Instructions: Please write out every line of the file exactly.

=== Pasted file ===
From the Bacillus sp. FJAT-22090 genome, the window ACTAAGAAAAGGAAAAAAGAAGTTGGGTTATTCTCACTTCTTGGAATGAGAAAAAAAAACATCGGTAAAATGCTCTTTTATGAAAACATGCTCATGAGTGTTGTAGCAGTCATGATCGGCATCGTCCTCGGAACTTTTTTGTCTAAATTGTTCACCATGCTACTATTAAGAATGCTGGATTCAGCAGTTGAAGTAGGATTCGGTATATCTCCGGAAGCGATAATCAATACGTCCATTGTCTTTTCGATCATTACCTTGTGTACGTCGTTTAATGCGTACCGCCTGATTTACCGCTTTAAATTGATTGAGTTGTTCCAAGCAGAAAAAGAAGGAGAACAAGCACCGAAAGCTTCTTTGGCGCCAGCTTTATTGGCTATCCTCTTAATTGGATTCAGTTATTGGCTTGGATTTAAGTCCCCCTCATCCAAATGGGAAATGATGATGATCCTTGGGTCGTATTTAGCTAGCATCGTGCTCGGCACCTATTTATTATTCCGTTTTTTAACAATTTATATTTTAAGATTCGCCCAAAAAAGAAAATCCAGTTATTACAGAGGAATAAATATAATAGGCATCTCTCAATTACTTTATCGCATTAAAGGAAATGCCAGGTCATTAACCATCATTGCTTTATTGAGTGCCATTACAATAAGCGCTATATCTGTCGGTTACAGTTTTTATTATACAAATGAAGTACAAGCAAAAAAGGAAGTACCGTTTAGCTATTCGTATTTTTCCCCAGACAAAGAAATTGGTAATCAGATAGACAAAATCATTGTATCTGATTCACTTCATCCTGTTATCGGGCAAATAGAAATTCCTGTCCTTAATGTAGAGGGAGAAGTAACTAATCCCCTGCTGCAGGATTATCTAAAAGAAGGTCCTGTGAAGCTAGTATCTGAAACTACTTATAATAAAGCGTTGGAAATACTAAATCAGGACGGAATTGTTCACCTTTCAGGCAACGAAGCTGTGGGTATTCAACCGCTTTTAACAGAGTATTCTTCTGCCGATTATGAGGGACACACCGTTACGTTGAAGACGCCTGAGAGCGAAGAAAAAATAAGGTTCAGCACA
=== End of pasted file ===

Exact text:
From the Bacillus sp. FJAT-22090 genome, the window ACTAAGAAAAGGAAAAAAGAAGTTGGGTTATTCTCACTTCTTGGAATGAGAAAAAAAAACATCGGTAAAATGCTCTTTTATGAAAACATGCTCATGAGTGTTGTAGCAGTCATGATCGGCATCGTCCTCGGAACTTTTTTGTCTAAATTGTTCACCATGCTACTATTAAGAATGCTGGATTCAGCAGTTGAAGTAGGATTCGGTATATCTCCGGAAGCGATAATCAATACGTCCATTGTCTTTTCGATCATTACCTTGTGTACGTCGTTTAATGCGTACCGCCTGATTTACCGCTTTAAATTGATTGAGTTGTTCCAAGCAGAAAAAGAAGGAGAACAAGCACCGAAAGCTTCTTTGGCGCCAGCTTTATTGGCTATCCTCTTAATTGGATTCAGTTATTGGCTTGGATTTAAGTCCCCCTCATCCAAATGGGAAATGATGATGATCCTTGGGTCGTATTTAGCTAGCATCGTGCTCGGCACCTATTTATTATTCCGTTTTTTAACAATTTATATTTTAAGATTCGCCCAAAAAAGAAAATCCAGTTATTACAGAGGAATAAATATAATAGGCATCTCTCAATTACTTTATCGCATTAAAGGAAATGCCAGGTCATTAACCATCATTGCTTTATTGAGTGCCATTACAATAAGCGCTATATCTGTCGGTTACAGTTTTTATTATACAAATGAAGTACAAGCAAAAAAGGAAGTACCGTTTAGCTATTCGTATTTTTCCCCAGACAAAGAAATTGGTAATCAGATAGACAAAATCATTGTATCTGATTCACTTCATCCTGTTATCGGGCAAATAGAAATTCCTGTCCTTAATGTAGAGGGAGAAGTAACTAATCCCCTGCTGCAGGATTATCTAAAAGAAGGTCCTGTGAAGCTAGTATCTGAAACTACTTATAATAAAGCGTTGGAAATACTAAATCAGGACGGAATTGTTCACCTTTCAGGCAACGAAGCTGTGGGTATTCAACCGCTTTTAACAGAGTATTCTTCTGCCGATTATGAGGGACACACCGTTACGTTGAAGACGCCTGAGAGCGAAGAAAAAATAAGGTTCAGCACA